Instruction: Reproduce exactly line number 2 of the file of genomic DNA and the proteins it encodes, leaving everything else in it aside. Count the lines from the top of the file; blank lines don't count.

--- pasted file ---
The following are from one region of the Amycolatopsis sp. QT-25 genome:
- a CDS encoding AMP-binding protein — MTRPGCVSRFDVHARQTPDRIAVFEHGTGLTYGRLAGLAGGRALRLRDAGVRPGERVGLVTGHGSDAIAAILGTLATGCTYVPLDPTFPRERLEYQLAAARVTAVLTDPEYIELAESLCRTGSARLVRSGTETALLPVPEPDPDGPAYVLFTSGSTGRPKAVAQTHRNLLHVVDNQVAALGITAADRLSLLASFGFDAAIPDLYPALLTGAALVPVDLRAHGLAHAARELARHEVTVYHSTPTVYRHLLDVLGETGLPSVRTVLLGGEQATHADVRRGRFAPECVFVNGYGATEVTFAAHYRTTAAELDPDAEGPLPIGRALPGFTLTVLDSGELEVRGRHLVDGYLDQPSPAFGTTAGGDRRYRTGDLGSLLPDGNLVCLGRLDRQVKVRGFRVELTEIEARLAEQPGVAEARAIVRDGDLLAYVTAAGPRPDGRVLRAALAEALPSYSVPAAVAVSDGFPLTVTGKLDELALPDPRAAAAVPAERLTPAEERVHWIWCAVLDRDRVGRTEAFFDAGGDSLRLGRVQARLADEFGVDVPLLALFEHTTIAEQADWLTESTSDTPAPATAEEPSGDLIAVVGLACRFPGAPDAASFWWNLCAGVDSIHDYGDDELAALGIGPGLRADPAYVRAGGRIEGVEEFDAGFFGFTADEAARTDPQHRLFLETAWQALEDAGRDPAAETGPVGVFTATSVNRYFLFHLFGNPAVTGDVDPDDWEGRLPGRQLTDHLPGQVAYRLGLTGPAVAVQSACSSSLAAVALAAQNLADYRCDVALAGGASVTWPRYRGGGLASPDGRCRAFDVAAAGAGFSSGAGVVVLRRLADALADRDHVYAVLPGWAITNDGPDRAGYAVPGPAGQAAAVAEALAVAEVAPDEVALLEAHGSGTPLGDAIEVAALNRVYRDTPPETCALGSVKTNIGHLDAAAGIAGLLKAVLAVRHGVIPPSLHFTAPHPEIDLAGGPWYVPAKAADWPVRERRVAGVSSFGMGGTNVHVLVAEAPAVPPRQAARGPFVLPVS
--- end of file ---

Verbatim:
- a CDS encoding AMP-binding protein — MTRPGCVSRFDVHARQTPDRIAVFEHGTGLTYGRLAGLAGGRALRLRDAGVRPGERVGLVTGHGSDAIAAILGTLATGCTYVPLDPTFPRERLEYQLAAARVTAVLTDPEYIELAESLCRTGSARLVRSGTETALLPVPEPDPDGPAYVLFTSGSTGRPKAVAQTHRNLLHVVDNQVAALGITAADRLSLLASFGFDAAIPDLYPALLTGAALVPVDLRAHGLAHAARELARHEVTVYHSTPTVYRHLLDVLGETGLPSVRTVLLGGEQATHADVRRGRFAPECVFVNGYGATEVTFAAHYRTTAAELDPDAEGPLPIGRALPGFTLTVLDSGELEVRGRHLVDGYLDQPSPAFGTTAGGDRRYRTGDLGSLLPDGNLVCLGRLDRQVKVRGFRVELTEIEARLAEQPGVAEARAIVRDGDLLAYVTAAGPRPDGRVLRAALAEALPSYSVPAAVAVSDGFPLTVTGKLDELALPDPRAAAAVPAERLTPAEERVHWIWCAVLDRDRVGRTEAFFDAGGDSLRLGRVQARLADEFGVDVPLLALFEHTTIAEQADWLTESTSDTPAPATAEEPSGDLIAVVGLACRFPGAPDAASFWWNLCAGVDSIHDYGDDELAALGIGPGLRADPAYVRAGGRIEGVEEFDAGFFGFTADEAARTDPQHRLFLETAWQALEDAGRDPAAETGPVGVFTATSVNRYFLFHLFGNPAVTGDVDPDDWEGRLPGRQLTDHLPGQVAYRLGLTGPAVAVQSACSSSLAAVALAAQNLADYRCDVALAGGASVTWPRYRGGGLASPDGRCRAFDVAAAGAGFSSGAGVVVLRRLADALADRDHVYAVLPGWAITNDGPDRAGYAVPGPAGQAAAVAEALAVAEVAPDEVALLEAHGSGTPLGDAIEVAALNRVYRDTPPETCALGSVKTNIGHLDAAAGIAGLLKAVLAVRHGVIPPSLHFTAPHPEIDLAGGPWYVPAKAADWPVRERRVAGVSSFGMGGTNVHVLVAEAPAVPPRQAARGPFVLPVS